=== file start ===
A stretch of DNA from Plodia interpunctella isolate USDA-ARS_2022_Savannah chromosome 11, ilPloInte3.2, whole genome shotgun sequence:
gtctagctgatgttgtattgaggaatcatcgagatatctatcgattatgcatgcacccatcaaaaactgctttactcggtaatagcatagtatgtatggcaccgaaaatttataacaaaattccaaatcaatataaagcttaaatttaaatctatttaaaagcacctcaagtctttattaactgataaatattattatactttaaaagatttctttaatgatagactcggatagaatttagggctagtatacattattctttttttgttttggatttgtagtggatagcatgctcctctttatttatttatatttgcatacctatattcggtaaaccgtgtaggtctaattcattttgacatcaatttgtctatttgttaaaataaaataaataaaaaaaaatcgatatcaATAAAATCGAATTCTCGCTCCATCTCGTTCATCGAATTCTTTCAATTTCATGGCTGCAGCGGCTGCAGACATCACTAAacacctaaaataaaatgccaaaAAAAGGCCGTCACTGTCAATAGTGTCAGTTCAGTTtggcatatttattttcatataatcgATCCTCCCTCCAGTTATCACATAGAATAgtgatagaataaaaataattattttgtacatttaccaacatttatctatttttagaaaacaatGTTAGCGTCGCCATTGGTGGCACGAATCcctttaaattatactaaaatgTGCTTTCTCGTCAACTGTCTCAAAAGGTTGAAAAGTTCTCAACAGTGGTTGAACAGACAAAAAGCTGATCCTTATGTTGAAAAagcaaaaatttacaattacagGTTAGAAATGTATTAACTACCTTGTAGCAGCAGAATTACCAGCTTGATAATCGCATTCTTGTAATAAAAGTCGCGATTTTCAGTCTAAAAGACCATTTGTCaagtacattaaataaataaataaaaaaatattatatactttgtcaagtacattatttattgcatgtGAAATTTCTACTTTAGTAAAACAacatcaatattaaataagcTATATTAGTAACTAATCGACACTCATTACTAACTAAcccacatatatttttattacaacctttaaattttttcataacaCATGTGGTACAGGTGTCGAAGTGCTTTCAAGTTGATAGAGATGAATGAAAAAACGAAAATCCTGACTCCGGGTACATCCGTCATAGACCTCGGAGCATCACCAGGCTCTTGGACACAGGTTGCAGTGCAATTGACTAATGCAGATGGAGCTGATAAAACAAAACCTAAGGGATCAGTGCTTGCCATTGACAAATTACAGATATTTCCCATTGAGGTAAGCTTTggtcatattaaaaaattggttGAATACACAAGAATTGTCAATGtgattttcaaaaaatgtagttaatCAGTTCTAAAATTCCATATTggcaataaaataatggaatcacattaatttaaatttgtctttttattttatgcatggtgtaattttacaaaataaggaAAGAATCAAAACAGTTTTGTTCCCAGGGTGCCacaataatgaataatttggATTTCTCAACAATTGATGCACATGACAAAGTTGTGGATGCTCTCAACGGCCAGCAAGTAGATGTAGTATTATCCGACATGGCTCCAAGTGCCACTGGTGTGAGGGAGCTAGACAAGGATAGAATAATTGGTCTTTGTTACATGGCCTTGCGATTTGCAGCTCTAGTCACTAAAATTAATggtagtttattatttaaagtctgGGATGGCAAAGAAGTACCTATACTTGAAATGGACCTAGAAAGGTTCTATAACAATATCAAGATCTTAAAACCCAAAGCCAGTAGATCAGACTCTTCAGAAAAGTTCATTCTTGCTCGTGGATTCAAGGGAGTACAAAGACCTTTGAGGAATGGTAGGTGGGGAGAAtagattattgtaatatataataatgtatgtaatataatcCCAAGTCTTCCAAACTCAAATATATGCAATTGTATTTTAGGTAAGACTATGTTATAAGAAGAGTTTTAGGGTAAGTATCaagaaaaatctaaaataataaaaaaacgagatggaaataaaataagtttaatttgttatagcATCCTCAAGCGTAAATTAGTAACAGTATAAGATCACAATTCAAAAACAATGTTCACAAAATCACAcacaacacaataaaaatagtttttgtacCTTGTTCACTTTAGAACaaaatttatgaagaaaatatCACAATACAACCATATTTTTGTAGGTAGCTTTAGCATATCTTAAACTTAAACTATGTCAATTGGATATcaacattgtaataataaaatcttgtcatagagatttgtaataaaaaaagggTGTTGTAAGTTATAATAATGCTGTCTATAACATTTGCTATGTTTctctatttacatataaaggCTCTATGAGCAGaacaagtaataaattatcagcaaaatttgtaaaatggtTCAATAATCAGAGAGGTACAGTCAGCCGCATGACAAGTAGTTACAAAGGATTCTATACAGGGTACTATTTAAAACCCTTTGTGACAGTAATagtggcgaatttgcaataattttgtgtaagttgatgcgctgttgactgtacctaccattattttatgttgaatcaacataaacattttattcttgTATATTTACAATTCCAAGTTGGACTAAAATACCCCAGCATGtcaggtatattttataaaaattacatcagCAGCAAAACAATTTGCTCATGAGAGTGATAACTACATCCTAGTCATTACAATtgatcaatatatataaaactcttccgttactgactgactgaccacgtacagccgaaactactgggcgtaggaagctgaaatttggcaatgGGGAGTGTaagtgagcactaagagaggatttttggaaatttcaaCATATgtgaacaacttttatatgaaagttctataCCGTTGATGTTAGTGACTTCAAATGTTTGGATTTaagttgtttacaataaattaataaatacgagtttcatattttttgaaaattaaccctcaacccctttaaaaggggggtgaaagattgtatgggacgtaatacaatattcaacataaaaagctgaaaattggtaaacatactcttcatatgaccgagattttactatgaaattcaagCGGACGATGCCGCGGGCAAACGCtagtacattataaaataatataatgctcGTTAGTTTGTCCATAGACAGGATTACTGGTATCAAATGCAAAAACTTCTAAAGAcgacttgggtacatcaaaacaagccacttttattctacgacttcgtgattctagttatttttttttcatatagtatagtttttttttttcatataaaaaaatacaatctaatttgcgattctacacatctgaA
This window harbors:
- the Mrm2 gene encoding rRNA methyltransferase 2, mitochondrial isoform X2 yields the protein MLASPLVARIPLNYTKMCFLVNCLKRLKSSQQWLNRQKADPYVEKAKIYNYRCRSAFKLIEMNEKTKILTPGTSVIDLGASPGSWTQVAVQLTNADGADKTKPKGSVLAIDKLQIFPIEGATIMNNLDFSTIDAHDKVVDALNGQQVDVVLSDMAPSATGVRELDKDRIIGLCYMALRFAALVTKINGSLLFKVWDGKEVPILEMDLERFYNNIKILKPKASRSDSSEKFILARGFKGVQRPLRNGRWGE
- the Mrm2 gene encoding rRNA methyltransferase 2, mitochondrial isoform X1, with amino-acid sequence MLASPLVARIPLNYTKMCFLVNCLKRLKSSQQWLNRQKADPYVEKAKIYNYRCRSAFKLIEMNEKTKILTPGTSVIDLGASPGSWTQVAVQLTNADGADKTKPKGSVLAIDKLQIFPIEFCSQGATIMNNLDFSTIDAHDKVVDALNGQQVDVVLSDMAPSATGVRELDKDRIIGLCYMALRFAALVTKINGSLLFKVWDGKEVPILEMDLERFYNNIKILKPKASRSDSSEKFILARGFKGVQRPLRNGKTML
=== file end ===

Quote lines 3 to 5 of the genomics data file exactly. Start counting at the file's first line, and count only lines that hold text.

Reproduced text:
This window harbors:
- the Mrm2 gene encoding rRNA methyltransferase 2, mitochondrial isoform X2 yields the protein MLASPLVARIPLNYTKMCFLVNCLKRLKSSQQWLNRQKADPYVEKAKIYNYRCRSAFKLIEMNEKTKILTPGTSVIDLGASPGSWTQVAVQLTNADGADKTKPKGSVLAIDKLQIFPIEGATIMNNLDFSTIDAHDKVVDALNGQQVDVVLSDMAPSATGVRELDKDRIIGLCYMALRFAALVTKINGSLLFKVWDGKEVPILEMDLERFYNNIKILKPKASRSDSSEKFILARGFKGVQRPLRNGRWGE
- the Mrm2 gene encoding rRNA methyltransferase 2, mitochondrial isoform X1, with amino-acid sequence MLASPLVARIPLNYTKMCFLVNCLKRLKSSQQWLNRQKADPYVEKAKIYNYRCRSAFKLIEMNEKTKILTPGTSVIDLGASPGSWTQVAVQLTNADGADKTKPKGSVLAIDKLQIFPIEFCSQGATIMNNLDFSTIDAHDKVVDALNGQQVDVVLSDMAPSATGVRELDKDRIIGLCYMALRFAALVTKINGSLLFKVWDGKEVPILEMDLERFYNNIKILKPKASRSDSSEKFILARGFKGVQRPLRNGKTML